Janine Thornhill: I think the work of local, regional and international institutions on sport for development and peace has increased considerably. Dozens of organizations have tapped into the power of sport for development and peace. While there is a greater need for further collaboration between the international levels of Sport for Development and Peace and practitioners at the local levels, institutional work has proven to enhance development and peace among young people through sport. Through many organizations, young people have access to research, funding and grants, platforms for networking, practical manuals and toolkits, mentorship, and operational support.
Question: How can youth get involved in sport for greater development and peace in their communities as well as at the regional and international level?
Janine Thornhill: I urge young people to get involved through active participation in any sport whether through playing the game or volunteering as a coach or official, and in Sport for Development and Peace youth-led groups that promote and advocate for best practices in sport. Young people can get started by getting involved in their community clubs, youth groups, youth councils, as well as joining platforms for collaboration and critical influence such as the Commonwealth Youth Sport for Development and Peace Working Group. In communities where there are no Sport for Development and Peace initiatives, I encourage young people to design and implement their own programs and initiatives.
In addition, I strongly encourage young people to position themselves at the decision-making level, in order to provide input into policies and systems designed for youth development through sport. It is important that they are represented at the table of policy design and implementation. Platforms such as these provide young people with the opportunity to make a significant contribution toward the positive movement of Sport for Development and Peace.
About Janine Thornhill: Janine Thornhill (@thornhilljanine) is the current Chair of the Commonwealth’s leading youth network promoting the use of sport as a tool for achieving development objectives, particularly in youth development. Janine has been a member of the CYSDP Working Group since 2014 and played a key role in the development of the CYSDP Youth Advocacy Toolkit, a tool to assist young leaders across the Commonwealth to advocate for Sport for Development and Peace approaches. A former competitive swimmer, Janine also works for Trinidad and Tobago’s Ministry of Sport and Youth Affairs as a Facility Manager of a Community Recreational Facility, where she encourages young people to actively participate in swimming programs designed to develop youth holistically.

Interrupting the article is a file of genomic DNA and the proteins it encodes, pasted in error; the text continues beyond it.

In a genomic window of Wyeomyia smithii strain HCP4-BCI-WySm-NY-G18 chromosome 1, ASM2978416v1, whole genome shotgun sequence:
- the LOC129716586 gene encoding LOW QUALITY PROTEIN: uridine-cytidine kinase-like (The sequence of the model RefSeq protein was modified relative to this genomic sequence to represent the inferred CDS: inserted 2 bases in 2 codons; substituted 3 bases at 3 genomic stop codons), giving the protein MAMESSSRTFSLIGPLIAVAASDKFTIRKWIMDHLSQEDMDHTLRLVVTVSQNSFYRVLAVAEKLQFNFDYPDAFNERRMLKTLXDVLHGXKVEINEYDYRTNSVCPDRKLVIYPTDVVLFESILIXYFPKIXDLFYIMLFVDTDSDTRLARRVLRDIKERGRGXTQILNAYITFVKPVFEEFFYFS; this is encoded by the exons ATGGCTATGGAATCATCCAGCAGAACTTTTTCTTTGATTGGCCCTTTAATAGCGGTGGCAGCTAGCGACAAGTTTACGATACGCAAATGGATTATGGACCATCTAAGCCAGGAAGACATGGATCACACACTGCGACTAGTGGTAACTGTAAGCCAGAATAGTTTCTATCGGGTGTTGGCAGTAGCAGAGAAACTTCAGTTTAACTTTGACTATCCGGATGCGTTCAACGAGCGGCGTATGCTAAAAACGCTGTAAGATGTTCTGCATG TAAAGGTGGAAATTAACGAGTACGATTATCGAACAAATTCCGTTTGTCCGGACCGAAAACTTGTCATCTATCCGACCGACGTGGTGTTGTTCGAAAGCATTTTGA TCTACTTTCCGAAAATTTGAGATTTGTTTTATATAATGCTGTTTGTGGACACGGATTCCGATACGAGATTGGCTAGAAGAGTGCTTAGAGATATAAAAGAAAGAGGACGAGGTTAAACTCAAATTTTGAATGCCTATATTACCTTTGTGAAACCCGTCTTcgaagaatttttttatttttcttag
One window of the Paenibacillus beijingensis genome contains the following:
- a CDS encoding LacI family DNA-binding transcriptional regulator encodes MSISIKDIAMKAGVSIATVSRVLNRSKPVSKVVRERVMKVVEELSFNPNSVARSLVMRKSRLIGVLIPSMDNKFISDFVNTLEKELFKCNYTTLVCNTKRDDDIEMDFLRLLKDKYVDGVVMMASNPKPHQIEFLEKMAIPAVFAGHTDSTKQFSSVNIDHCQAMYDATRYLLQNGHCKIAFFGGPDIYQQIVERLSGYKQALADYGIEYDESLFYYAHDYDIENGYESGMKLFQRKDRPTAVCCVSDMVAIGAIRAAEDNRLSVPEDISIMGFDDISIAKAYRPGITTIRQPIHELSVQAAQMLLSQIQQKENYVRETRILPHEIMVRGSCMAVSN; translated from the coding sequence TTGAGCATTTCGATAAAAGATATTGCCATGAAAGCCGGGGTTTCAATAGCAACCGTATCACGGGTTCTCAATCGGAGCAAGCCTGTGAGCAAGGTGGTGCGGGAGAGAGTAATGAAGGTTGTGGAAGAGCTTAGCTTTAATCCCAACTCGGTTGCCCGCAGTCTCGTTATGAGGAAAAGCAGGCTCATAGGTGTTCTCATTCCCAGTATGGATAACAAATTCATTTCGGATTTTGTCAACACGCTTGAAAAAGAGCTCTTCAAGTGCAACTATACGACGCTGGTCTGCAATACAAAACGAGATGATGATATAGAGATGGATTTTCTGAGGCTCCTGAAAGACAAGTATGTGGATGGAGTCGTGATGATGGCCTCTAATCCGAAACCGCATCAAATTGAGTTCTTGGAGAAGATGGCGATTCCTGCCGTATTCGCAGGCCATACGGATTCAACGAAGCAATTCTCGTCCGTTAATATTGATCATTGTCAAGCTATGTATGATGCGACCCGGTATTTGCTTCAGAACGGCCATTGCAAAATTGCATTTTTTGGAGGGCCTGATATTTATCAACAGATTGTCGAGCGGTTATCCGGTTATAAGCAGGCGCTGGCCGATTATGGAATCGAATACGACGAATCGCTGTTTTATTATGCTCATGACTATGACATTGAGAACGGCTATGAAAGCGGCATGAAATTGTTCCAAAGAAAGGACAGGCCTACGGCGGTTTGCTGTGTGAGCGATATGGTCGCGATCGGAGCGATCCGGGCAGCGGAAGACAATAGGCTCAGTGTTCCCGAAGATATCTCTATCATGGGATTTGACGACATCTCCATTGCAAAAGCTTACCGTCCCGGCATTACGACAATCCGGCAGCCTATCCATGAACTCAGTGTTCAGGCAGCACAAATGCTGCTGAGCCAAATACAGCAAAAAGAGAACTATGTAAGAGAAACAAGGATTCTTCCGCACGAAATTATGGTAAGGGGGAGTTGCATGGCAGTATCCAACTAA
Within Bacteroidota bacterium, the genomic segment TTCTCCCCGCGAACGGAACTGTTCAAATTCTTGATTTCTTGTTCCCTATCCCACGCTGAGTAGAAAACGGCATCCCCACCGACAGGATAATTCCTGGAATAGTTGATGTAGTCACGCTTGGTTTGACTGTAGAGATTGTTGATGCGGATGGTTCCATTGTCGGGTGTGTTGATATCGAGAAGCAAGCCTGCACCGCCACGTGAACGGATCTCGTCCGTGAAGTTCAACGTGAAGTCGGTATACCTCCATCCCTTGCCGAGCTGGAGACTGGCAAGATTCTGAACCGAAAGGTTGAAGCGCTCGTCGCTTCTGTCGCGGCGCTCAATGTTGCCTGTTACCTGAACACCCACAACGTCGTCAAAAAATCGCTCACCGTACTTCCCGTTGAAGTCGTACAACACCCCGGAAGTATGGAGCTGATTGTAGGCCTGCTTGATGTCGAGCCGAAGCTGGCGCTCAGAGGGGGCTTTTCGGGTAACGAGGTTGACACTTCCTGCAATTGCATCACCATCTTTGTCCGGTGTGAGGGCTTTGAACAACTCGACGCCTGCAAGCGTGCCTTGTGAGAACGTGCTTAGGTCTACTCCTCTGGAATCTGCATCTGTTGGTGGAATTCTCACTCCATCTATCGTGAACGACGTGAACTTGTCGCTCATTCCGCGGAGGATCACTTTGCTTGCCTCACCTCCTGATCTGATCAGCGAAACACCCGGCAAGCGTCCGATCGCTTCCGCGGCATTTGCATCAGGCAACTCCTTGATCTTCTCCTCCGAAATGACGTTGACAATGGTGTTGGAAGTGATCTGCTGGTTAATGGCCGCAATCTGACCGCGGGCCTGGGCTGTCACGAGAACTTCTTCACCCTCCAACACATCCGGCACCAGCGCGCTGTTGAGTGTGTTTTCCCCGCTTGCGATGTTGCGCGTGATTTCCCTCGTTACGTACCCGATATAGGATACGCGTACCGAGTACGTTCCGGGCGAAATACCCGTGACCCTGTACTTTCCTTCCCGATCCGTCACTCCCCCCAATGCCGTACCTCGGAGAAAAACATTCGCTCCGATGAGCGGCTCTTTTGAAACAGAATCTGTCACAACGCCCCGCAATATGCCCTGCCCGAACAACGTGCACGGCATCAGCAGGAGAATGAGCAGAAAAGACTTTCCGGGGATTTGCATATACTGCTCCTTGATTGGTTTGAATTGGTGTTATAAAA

UNAOC: Call for Applications for the 2017 edition of the Fellowship Program
The UNOAC Fellowship Program aims at challenging stereotypes and at fostering cross-cultural collaboration between young civil society leaders from different faiths and cultures. In 2017, the Fellowship Program focuses on “The role of civil society and media in combatting hatred and fostering inclusion”. Candidates must be between 25 and 35 years old, from Europe, North America or the Middle East and North Africa (MENA) region, and able to demonstrate strong interest in intercultural dialogue and professional achievements in the fields of media and/or civil society. The deadline to apply is Sunday, 21 May 2017 at 11:59pm EST. More
UNAOC and IOM: PLURAL+ 2017 Youth Video Festival – Call for Entries
The PLURAL+ Youth Video Festival invites the world’s youth to submit dynamic and forward-thinking videos focusing on themes of migration, diversity, social inclusion, and against xenophobia. The festival is organized by the United Nations Alliance of Civilizations (UNAOC) and the International Organization for Migration (IOM) in collaboration with many partners. The International Jury award winners will be invited to New York for the 2017 Awards Ceremony and there are many other exciting prizes and professional opportunities. The deadline to submit videos is 4 June 2017. More
UNAOC: The Intercultural Innovation Award: Call for Applications Now Open!
The Intercultural Innovation Award, a partnership between the United Nations Alliance of Civilizations (UNAOC) and the BMW Group, searches for innovative and sustainable projects around the world that encourages dialogue and cooperation among people from different cultural backgrounds. Ten organizations with potential for expansion and replication will be awarded funding and strategic support. The awardees will be announced at the Intercultural Innovation Awards Ceremony, and highlights from last year can be viewed here). Deadline for applications is 31 May 2017, 5 pm EST. More
DESA: Side Event to Promote Youth Development to Achieve the 2030 Agenda
A joint side event was held on 27 April 2017 by the United Nations Department of Economic and Social Affairs (DESA), in the framework of the Sixteenth Session of the United Nations Permanent Forum on Indigenous Issues (UNPFII). The event, entitled “Promoting Youth Development to Achieve the 2030 Agenda”, aimed to assess the current situation of indigenous youth, took stock of the progress made and remaining challenges, and analysed the best way forward while leaving no indigenous youth behind. It featured indigenous youth voices from Asia, Artic, Latin America and the Pacific to promote indigenous youth participation as integral stakeholders of decision-making processes at local, national and global levels. The side event also focused on latest data and new issue briefs prepared by DESA on education and health. More
ILO: ONE World No Hunger. Future of the Rural World conference, Berlin, 27-28 April 2017